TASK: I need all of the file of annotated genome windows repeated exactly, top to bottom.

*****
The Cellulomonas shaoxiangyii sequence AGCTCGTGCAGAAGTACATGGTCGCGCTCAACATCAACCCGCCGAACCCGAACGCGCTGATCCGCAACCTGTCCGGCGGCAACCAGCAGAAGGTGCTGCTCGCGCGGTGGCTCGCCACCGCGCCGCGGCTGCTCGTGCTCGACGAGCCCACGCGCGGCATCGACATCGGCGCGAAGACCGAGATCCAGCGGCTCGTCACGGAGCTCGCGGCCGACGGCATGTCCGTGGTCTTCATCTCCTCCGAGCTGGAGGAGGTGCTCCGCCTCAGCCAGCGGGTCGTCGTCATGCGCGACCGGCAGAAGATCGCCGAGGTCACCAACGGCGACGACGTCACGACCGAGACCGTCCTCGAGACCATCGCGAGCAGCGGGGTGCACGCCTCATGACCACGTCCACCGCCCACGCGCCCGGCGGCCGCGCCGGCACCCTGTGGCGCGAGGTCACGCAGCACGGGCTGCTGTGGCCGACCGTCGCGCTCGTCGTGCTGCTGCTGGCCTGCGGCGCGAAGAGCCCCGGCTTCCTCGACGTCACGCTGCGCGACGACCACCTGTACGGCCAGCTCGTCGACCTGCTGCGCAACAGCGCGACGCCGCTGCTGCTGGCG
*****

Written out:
The Cellulomonas shaoxiangyii sequence AGCTCGTGCAGAAGTACATGGTCGCGCTCAACATCAACCCGCCGAACCCGAACGCGCTGATCCGCAACCTGTCCGGCGGCAACCAGCAGAAGGTGCTGCTCGCGCGGTGGCTCGCCACCGCGCCGCGGCTGCTCGTGCTCGACGAGCCCACGCGCGGCATCGACATCGGCGCGAAGACCGAGATCCAGCGGCTCGTCACGGAGCTCGCGGCCGACGGCATGTCCGTGGTCTTCATCTCCTCCGAGCTGGAGGAGGTGCTCCGCCTCAGCCAGCGGGTCGTCGTCATGCGCGACCGGCAGAAGATCGCCGAGGTCACCAACGGCGACGACGTCACGACCGAGACCGTCCTCGAGACCATCGCGAGCAGCGGGGTGCACGCCTCATGACCACGTCCACCGCCCACGCGCCCGGCGGCCGCGCCGGCACCCTGTGGCGCGAGGTCACGCAGCACGGGCTGCTGTGGCCGACCGTCGCGCTCGTCGTGCTGCTGCTGGCCTGCGGCGCGAAGAGCCCCGGCTTCCTCGACGTCACGCTGCGCGACGACCACCTGTACGGCCAGCTCGTCGACCTGCTGCGCAACAGCGCGACGCCGCTGCTGCTGGCG